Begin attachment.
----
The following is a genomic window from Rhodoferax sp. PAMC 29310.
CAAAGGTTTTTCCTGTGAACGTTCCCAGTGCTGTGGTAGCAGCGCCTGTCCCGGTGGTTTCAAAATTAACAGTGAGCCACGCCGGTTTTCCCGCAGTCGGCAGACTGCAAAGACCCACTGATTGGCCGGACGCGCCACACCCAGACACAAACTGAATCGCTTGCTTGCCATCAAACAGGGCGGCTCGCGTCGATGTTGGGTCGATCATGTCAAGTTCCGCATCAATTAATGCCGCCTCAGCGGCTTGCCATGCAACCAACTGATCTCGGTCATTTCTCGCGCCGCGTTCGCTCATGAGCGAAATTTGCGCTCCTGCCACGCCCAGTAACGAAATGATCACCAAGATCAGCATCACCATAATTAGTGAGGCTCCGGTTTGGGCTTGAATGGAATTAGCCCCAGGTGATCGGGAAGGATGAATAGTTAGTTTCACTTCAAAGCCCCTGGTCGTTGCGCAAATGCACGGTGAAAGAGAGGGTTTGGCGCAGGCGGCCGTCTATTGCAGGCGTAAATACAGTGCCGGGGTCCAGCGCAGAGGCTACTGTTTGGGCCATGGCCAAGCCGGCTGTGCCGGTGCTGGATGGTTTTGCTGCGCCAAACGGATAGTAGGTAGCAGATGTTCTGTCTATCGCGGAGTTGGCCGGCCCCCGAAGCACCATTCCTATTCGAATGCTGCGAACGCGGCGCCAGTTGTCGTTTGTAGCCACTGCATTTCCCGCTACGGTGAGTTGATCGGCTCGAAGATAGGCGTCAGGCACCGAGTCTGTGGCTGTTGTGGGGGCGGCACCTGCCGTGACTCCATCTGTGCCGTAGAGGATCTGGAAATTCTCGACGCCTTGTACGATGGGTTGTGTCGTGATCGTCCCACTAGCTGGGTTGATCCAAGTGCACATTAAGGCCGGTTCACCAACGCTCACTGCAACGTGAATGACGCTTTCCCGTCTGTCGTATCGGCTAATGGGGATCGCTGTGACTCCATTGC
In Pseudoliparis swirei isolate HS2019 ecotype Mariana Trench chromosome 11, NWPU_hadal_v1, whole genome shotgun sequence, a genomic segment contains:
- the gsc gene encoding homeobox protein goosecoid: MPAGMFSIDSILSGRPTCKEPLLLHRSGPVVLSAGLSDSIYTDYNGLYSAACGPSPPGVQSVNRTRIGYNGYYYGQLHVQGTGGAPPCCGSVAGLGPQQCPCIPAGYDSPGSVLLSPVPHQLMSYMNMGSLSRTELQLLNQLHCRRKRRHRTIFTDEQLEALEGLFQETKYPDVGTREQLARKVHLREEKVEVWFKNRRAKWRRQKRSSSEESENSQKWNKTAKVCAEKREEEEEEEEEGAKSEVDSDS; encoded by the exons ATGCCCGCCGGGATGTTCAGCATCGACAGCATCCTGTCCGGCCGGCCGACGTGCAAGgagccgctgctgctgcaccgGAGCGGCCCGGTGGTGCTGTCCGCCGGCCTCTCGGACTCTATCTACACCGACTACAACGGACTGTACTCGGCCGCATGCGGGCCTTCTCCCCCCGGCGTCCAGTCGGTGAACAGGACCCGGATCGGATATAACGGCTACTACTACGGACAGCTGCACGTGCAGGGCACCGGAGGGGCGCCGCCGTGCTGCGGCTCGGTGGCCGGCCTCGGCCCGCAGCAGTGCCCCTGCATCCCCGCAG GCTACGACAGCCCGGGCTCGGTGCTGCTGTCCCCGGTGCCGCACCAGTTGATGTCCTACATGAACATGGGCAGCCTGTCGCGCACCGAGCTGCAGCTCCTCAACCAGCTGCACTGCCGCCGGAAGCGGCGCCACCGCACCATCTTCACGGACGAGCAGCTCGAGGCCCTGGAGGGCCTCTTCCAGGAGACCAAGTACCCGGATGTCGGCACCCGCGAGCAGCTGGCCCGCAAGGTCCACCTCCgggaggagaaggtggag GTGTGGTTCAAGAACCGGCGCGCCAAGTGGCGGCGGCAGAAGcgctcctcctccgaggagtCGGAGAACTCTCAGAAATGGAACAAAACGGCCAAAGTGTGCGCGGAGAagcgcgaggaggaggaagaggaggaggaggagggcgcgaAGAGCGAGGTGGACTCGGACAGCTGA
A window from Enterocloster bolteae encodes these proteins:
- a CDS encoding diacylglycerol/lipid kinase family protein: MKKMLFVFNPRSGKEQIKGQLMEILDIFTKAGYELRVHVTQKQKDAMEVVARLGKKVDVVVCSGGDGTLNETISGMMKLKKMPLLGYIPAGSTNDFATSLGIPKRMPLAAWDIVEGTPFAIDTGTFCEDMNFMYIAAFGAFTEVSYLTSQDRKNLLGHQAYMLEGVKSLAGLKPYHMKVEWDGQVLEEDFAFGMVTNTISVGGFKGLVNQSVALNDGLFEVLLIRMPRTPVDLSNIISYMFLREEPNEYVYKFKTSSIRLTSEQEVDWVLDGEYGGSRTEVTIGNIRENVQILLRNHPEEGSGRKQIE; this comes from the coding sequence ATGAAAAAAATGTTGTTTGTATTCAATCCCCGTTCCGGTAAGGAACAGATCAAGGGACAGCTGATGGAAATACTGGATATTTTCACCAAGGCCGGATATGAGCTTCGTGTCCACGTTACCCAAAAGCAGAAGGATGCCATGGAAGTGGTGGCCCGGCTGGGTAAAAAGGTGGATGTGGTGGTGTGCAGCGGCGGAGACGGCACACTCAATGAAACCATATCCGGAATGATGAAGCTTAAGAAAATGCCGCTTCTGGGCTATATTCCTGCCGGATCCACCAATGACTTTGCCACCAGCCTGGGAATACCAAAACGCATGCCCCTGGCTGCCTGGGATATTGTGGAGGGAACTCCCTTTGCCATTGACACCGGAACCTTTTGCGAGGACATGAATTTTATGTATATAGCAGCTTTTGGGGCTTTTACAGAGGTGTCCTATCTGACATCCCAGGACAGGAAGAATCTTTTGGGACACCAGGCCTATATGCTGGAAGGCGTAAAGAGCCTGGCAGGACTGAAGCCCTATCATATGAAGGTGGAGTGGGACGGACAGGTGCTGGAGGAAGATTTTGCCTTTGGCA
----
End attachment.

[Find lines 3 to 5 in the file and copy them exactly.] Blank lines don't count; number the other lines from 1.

In Pseudoliparis swirei isolate HS2019 ecotype Mariana Trench chromosome 11, NWPU_hadal_v1, whole genome shotgun sequence, a genomic segment contains:
- the gsc gene encoding homeobox protein goosecoid: MPAGMFSIDSILSGRPTCKEPLLLHRSGPVVLSAGLSDSIYTDYNGLYSAACGPSPPGVQSVNRTRIGYNGYYYGQLHVQGTGGAPPCCGSVAGLGPQQCPCIPAGYDSPGSVLLSPVPHQLMSYMNMGSLSRTELQLLNQLHCRRKRRHRTIFTDEQLEALEGLFQETKYPDVGTREQLARKVHLREEKVEVWFKNRRAKWRRQKRSSSEESENSQKWNKTAKVCAEKREEEEEEEEEGAKSEVDSDS; encoded by the exons ATGCCCGCCGGGATGTTCAGCATCGACAGCATCCTGTCCGGCCGGCCGACGTGCAAGgagccgctgctgctgcaccgGAGCGGCCCGGTGGTGCTGTCCGCCGGCCTCTCGGACTCTATCTACACCGACTACAACGGACTGTACTCGGCCGCATGCGGGCCTTCTCCCCCCGGCGTCCAGTCGGTGAACAGGACCCGGATCGGATATAACGGCTACTACTACGGACAGCTGCACGTGCAGGGCACCGGAGGGGCGCCGCCGTGCTGCGGCTCGGTGGCCGGCCTCGGCCCGCAGCAGTGCCCCTGCATCCCCGCAG GCTACGACAGCCCGGGCTCGGTGCTGCTGTCCCCGGTGCCGCACCAGTTGATGTCCTACATGAACATGGGCAGCCTGTCGCGCACCGAGCTGCAGCTCCTCAACCAGCTGCACTGCCGCCGGAAGCGGCGCCACCGCACCATCTTCACGGACGAGCAGCTCGAGGCCCTGGAGGGCCTCTTCCAGGAGACCAAGTACCCGGATGTCGGCACCCGCGAGCAGCTGGCCCGCAAGGTCCACCTCCgggaggagaaggtggag GTGTGGTTCAAGAACCGGCGCGCCAAGTGGCGGCGGCAGAAGcgctcctcctccgaggagtCGGAGAACTCTCAGAAATGGAACAAAACGGCCAAAGTGTGCGCGGAGAagcgcgaggaggaggaagaggaggaggaggagggcgcgaAGAGCGAGGTGGACTCGGACAGCTGA
A window from Enterocloster bolteae encodes these proteins: